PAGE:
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Messages - John S

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41
Sparkling,
Is that the DOS based controller that I saw on Red Bull's stand at the China export show recently.

If not can you share what operating system it runs on DOS, Linux or Windows ?

Thanks

John S.

42
Sparkling,

Hi, Nice layout of the machine.
I like the way you have copied the free design service from Arc and myself  8)



Does this one have angular contact bearings inside ?

John S.

43
G-Code, CAD, and CAM discussions / Re: Gcode line number utility??
« on: July 01, 2007, 08:16:48 AM »
Discriminator from http://www.cncedit.com
Will do that plus a lot more.
It's also a good back plotter so you can see the code it's cutting.

The download is free and un-crippled but lacks a couple of features that the paid version has but it doesn't cripple the program for normal work.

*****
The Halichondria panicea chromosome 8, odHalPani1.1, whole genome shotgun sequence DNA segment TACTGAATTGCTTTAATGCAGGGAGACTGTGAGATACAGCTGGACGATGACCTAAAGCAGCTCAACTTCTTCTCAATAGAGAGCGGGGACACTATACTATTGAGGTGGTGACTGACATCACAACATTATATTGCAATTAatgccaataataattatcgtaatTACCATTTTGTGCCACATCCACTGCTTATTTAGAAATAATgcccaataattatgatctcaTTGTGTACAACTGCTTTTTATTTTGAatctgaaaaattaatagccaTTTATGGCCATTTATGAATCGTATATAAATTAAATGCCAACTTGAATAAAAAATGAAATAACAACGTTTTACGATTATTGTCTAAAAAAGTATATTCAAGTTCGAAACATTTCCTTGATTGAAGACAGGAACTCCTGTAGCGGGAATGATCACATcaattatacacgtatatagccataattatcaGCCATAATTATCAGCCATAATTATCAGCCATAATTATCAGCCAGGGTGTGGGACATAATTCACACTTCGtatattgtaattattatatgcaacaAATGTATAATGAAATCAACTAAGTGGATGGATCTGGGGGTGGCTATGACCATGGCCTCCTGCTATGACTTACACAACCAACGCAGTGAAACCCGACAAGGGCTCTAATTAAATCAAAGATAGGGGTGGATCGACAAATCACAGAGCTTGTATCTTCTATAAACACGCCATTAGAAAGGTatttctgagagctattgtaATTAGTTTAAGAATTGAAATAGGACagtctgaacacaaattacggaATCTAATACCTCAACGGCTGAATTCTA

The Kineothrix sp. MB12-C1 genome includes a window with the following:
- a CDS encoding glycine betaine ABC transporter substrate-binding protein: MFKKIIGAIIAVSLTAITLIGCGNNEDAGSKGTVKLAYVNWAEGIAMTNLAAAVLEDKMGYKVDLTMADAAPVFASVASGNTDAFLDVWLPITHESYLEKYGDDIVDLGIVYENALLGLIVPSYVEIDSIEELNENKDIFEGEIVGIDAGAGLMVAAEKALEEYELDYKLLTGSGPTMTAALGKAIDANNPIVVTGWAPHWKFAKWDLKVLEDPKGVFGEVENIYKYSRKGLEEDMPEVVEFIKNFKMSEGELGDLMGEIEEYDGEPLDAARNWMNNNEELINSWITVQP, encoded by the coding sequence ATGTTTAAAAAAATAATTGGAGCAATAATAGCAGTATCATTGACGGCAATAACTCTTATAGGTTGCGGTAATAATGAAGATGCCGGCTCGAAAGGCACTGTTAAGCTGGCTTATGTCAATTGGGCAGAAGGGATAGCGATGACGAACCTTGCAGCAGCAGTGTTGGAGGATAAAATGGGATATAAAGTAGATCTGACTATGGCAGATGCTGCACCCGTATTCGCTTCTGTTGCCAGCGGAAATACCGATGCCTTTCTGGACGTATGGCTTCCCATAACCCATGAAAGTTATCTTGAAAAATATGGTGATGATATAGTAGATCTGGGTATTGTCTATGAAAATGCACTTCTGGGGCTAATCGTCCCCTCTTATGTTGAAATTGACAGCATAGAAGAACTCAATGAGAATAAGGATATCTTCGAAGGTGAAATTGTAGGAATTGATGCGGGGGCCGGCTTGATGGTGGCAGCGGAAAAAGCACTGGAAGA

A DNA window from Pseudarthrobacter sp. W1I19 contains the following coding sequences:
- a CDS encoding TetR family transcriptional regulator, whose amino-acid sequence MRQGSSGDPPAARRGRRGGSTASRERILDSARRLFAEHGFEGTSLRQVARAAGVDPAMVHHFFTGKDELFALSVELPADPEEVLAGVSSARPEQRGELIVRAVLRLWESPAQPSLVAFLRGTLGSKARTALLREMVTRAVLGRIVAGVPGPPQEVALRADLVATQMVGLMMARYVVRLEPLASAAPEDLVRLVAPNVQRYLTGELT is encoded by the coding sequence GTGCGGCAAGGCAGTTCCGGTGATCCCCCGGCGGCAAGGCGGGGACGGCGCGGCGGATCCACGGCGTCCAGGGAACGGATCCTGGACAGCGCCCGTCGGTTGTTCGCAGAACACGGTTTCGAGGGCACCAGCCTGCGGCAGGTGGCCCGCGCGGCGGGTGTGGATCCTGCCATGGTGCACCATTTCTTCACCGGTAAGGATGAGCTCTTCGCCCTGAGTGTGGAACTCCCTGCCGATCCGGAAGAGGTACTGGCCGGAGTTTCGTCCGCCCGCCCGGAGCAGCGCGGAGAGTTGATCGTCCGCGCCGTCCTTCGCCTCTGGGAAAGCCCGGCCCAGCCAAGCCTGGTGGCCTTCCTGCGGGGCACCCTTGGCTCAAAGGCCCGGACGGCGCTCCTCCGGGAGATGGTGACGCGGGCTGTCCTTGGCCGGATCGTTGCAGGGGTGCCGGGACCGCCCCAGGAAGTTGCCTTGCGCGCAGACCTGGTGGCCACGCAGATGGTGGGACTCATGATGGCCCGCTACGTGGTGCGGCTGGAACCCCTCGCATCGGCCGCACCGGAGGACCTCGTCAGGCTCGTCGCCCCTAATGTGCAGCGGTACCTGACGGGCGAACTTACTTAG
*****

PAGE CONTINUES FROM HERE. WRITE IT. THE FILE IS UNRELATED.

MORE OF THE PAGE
Well worth a look and it's saved my bacon on a couple of jobs.

John S.

44
Tangent Corner / Re: cutting threads?!
« on: June 24, 2007, 06:37:06 PM »
Just get a tap of the right pitch and grind all the flutes off except one.
far cheaper and does the same job.

John S.

45
General Mach Discussion / Re: Need some engraving motor advice
« on: June 23, 2007, 03:01:42 PM »
Scott,
Have a look at the Kress milling spindles.
They are like a Dremel on steroids, I have some of the old fixed speed ones, 28,000 rpm and to be honest they are noisy but not as noisy as a router.
Recently bought one of the new 800W models which goes from 10,000 to 30,000 in 6 thumb wheel stages and in 1,2 or 3 they are very quiet.
They come with an 8mm collet as standard so it gives an idea on the build.